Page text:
Amsterdam’s Controversial Plan to Relocate Its Red Light District
The collective Failed Architecture is calling on architects to refuse working with the Dutch government on relocating Amsterdam’s Red Light District to the outskirts of town, a move billed as an antidote to the effects of rowdy and hedonistic tourism.
Amsterdam is widely beloved for its storybook canals lined with brick-gabled townhouses, arched bridges, and houseboats. Scenic appeal aside, the Dutch capital can be intoxicating for another reason: its world-famous Red Light District, a central corridor known locally as De Wallen, which has narrow alleyways lined with brothels where sex workers advertise their services from behind storefront windows illuminated with moody red lights. Though a hotbed for tourists until the pandemic shuttered most of the district in 2020, De Wallen has polarized locals who claim the brothels attract human trafficking, illicit drug use, and mockery of sex workers, and who wish to reset Amsterdam’s reputation.
In early 2021, mayor Femke Halsema announced a plan to shut down a significant number of De Wallen’s brothels and relocate the district to an “erotic center” on the outskirts of town. (The proposal comes on the heels of another Halsema-led campaign to ban foreign tourists from the city’s famous cannabis cafes.) It sparked backlash from sex workers, who claim that relocation will threaten their livelihoods, further stigmatize their profession, and deprive them of a safe working environment compared to De Wallen, a close-knit neighborhood where people and police are always around.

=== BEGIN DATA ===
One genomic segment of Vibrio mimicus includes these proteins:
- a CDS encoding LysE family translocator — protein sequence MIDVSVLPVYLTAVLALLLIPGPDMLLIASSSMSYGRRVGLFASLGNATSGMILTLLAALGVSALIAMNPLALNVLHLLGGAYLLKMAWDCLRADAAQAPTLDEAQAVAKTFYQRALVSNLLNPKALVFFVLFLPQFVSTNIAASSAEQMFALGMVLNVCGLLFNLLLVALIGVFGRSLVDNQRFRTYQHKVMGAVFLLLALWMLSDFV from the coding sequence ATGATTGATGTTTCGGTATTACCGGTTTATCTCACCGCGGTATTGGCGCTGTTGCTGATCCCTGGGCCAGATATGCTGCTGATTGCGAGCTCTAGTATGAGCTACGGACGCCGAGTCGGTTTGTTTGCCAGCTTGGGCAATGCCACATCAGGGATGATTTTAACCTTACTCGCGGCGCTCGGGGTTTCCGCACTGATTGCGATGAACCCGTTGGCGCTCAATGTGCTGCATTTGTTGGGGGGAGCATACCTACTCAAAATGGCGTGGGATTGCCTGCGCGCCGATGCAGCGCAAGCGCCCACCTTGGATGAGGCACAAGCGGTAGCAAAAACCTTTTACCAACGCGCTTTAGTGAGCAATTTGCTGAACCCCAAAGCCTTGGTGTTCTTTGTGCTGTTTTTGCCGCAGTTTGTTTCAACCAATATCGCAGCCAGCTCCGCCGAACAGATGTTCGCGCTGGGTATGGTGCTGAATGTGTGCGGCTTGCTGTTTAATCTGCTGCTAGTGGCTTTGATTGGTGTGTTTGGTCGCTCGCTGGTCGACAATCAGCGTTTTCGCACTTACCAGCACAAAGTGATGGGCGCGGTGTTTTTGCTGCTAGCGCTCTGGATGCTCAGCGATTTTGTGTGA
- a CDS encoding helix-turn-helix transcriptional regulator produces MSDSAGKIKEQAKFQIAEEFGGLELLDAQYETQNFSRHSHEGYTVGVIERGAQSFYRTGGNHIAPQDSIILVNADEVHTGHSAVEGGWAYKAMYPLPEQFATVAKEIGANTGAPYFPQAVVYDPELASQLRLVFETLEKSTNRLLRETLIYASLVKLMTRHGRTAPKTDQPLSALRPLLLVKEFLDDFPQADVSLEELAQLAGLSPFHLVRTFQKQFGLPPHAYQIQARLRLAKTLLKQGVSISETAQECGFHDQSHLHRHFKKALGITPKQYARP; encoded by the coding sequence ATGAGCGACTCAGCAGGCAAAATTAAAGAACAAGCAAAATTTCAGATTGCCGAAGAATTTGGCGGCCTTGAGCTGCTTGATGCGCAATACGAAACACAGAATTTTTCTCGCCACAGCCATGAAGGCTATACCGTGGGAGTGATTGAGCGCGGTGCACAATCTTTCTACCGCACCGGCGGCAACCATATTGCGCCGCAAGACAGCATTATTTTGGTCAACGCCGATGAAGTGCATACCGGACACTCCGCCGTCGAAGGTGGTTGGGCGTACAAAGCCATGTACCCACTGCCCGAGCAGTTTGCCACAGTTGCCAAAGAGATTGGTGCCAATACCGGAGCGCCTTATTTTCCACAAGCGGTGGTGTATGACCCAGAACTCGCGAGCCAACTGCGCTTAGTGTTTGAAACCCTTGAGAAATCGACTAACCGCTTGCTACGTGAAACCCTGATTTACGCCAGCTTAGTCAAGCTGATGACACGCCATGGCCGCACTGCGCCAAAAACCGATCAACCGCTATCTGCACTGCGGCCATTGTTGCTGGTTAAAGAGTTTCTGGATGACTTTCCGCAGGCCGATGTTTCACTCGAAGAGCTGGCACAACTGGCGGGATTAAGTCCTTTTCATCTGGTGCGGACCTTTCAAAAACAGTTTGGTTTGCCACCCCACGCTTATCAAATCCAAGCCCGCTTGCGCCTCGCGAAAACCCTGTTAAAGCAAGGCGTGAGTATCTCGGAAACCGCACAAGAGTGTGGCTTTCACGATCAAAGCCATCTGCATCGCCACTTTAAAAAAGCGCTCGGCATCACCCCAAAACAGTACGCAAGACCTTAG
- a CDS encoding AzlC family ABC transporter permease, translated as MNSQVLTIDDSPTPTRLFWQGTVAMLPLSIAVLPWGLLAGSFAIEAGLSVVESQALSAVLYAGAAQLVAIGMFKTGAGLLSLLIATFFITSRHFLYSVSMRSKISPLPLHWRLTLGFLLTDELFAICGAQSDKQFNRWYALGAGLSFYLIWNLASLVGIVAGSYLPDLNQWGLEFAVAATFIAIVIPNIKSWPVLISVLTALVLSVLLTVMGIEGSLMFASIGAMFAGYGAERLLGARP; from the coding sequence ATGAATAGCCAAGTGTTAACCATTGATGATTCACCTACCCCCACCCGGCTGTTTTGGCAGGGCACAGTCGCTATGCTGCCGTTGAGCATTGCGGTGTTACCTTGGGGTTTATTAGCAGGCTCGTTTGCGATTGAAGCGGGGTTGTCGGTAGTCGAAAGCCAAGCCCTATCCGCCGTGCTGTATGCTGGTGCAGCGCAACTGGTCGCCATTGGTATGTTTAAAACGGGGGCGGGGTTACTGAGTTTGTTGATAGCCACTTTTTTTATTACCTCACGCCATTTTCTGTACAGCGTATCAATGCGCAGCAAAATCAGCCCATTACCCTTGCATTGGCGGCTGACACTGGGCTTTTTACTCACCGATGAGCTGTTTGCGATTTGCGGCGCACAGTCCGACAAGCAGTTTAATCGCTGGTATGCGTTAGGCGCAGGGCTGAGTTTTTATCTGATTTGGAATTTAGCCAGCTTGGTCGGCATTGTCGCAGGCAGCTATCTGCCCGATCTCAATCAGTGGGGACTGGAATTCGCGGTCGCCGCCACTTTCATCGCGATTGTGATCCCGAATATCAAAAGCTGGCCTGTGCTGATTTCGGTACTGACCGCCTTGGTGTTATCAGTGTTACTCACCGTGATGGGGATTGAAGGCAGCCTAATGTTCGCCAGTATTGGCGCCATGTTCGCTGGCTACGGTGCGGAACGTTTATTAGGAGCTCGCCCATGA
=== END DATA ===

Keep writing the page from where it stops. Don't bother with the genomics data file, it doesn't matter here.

“Amsterdam has a very long tradition of protecting freedom, and being a tolerant city. And I really want to protect that,” mayor Halsema told Time, noting that she voted in favor of national legalization of prostitution as a lawmaker in 1999. “But we do not want to be famous because of sex and drugs. We want to be famous for our cultural heritage.”
The new “erotic center” will take a decade to establish if approved, but the collective Failed Architecture has already called on architects to not work with the government on its design. “Sex work is as much a form of historical heritage as the architecture that accommodates it, and should be protected and considered as such,” reads the letter, which was backed by 130 active De Wallen sex workers, Red Light United, and Trans United. “Its designed removal from the city center would damage the workers, the community, and the city of Amsterdam. Sex work is not the same thing as trafficking and it should not be shunned by the city.”
“The women don’t want to leave,” Mary, an anonymous escort, told Matador Network. “They love that area because it’s very compact and busy, and that means you’re safe even if you leave your shift at 4:00 or 5:00 AM. There’s always people around, we all know each other, there’s a lot of police cameras. It’s very safe.” She further describes the relocation scheme as a tactical maneuver in the battle of “normal” versus “abnormal” and cites a recent city inquiry that determined 95 percent of surveyed people would still visit the Red Light District if the brothels disappeared. “It’s an entertainment area. There are cafes and restaurants; that’s what attracts people.”